Mercedes SUVs have been a popular commodity among luxury buyers for decades, and there’s no reason why that should change as the world transitions to EVs. In fact, high-end drivers have been part of Mercedes-Benz’s electrification strategy from the very beginning, as the GLC-based EQC SUV was one of the company’s first long-haul electric vehicles.
As such, no one was surprised when the automaker pulled the silk sheet from its newest EV, the Mercedes-Benz EQE SUV. As the name suggests, it is a crossover variant of the EQE sedan, based on the same EVA2 architecture that underpins that model, as well as the larger EQS sedan and EQS SUV. Available in four models – the mainstream EQE 350+, 350 4Matic and 500, as well as the Mercedes-AMG EQE SUV – the electric crossover will be built in the same Alabama factory as the larger EQS SUV. Coincidentally, that means the American market will be the first to welcome the sport-ute when it launches in the first few months of next year.
But when it arrived, it had to face off against the eco-friendly Tesla Model Y, the just-started BMW iX, and the soon-to-be-updated Audi E-Tron. That’s tough competition, even for an SUV sporting its proud three-pointed star. At least the Mercedes-Benz EQE SUV has the hardware needed to build its own case.
Adam And EVA2
It starts with the aforementioned EVA2 platform. The modular electric architecture can be scaled up and down, which allows the EQE SUV to be driven with a relatively short 119.3-inch wheelbase, with an overall length of 191.5 inches. Oddly enough, the EQE sedan is longer in both metrics, though it can’t compete with the crossover’s 66.4-inch overall height. The beefy overhangs work great with the EQE SUV’s higher roofline, providing a squat and planted position with the wheels at an angle.
Although the EQE SUV shares many design cues with its brethren – glossy black grille panels and Edison bulb taillights come to mind – it looks much more conventional. There’s not as much of a taper to the greenhouse as on the EQS SUV, and the hoodline is more horizontal than the curved EQE and EQS sedans. The bodywork is smooth, with subtle creases at the rear that replace the bold shoulder line of the EQE sedan. Overall, the EQE SUV looks good, and its slightly more conventional styling should give it mass market appeal (though drag coefficient is likely to be reduced).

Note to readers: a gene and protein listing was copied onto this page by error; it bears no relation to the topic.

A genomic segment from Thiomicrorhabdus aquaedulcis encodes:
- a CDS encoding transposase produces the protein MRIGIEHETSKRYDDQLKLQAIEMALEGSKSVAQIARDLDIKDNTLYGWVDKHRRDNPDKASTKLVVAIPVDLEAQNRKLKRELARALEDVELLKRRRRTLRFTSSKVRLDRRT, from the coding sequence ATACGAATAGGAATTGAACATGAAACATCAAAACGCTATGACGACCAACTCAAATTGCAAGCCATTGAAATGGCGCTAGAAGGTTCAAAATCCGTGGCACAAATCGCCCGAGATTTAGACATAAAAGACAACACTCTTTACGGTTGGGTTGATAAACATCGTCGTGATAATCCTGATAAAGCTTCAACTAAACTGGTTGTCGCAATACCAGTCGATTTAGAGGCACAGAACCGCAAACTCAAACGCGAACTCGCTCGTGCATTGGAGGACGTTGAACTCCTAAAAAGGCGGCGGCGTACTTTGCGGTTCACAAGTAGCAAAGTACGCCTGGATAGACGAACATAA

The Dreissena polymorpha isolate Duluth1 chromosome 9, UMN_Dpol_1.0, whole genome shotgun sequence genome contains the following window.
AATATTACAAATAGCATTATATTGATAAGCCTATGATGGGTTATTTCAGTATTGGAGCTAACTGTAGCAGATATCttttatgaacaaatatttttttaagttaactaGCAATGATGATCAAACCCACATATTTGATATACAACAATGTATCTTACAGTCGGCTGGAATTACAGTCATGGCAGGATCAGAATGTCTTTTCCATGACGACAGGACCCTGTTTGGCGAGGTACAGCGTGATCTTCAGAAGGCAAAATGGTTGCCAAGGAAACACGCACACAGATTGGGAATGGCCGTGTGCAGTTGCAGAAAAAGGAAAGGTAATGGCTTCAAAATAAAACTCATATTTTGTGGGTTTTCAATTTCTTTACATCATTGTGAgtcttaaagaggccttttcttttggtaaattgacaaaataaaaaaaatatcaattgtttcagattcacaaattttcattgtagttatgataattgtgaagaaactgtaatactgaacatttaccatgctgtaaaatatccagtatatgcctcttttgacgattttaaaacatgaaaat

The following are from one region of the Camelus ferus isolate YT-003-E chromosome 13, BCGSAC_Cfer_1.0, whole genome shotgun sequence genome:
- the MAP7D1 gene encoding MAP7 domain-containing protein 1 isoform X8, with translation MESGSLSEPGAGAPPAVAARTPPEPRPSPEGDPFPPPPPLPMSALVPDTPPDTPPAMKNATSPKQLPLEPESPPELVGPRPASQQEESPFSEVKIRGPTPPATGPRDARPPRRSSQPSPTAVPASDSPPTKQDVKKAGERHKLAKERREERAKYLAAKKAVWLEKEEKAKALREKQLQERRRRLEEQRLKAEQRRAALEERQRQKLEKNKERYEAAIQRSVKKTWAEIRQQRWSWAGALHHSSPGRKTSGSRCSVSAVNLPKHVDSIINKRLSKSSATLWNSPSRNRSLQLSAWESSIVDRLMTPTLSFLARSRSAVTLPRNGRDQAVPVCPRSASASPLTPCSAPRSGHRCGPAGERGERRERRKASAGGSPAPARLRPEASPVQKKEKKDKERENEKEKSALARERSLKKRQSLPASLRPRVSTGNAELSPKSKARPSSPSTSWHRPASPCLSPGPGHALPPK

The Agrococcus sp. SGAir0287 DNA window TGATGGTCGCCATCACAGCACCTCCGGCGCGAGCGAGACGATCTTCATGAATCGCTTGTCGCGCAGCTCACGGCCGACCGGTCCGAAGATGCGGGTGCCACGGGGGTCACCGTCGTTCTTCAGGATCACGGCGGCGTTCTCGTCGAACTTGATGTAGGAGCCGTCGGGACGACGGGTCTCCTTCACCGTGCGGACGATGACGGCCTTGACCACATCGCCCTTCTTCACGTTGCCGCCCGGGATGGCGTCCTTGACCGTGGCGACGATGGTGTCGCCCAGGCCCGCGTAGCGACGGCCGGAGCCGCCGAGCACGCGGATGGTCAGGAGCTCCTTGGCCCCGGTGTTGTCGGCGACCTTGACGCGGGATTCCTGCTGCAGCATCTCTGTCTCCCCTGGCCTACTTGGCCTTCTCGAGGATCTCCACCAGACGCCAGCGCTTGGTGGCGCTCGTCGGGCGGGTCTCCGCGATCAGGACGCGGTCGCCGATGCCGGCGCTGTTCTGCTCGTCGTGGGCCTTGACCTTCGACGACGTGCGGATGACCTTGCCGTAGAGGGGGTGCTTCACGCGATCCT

Hidden in the floor is a 90.6 kilowatt-hour battery pack shared with the EQE sedan. Mercedes estimates that the long-range EQE SUV variant will cover 550 kilometers (342 miles) per charge using the optimistic WLTP scale – plan for 300 miles or more for the EPA rating. That doesn’t live up to the sedan’s 660-kilometer WLTP rating, given the crossover’s aerodynamic sabotage height. However, the EQE SUV will be capable of the same 170 kilowatt DC fast charging as other Mercedes-EQ products, enabling 10 to 80 percent charging in 32 minutes. On household 240-volt wall boxes, Mercedes says a 10 to 100 percent charge occurs in 9.5 hours.
The EQE 350+ SUV will feature a single rear-mounted electric motor, capable of producing 288 horsepower and 417 pound-feet, while the all-wheel-drive EQE 350 4Matic adds a front motor to the mix, keeping power the same but bringing torque to life. 564 lb-ft. The EQE 500 SUV comes standard with all-wheel drive, with higher-performance dual motors producing 536 hp and 633 lb-ft. Surprisingly, both the single-engine EQE 350+ SUV and the EQE 500 SUV have more power than their EQE sedan counterparts, but the torque is the same.
Of course, if you really want power, you’ll want the Mercedes-AMG EQE SUV. Using a unique electric motor and AMG-specific inverter, the hottest crossover variant delivers 617 hp and 701 lb-ft in standard form, rising to 677 hp and 737 lb-ft if buyers opt for the optional AMG Performance Package. Do that, and your EQE SUV will hit 60 miles per hour in 3.4 seconds, with an impressive top speed for an EV of 149 mph – expect around 3.7 seconds and a top speed of 130 from the AMG without the performance pack.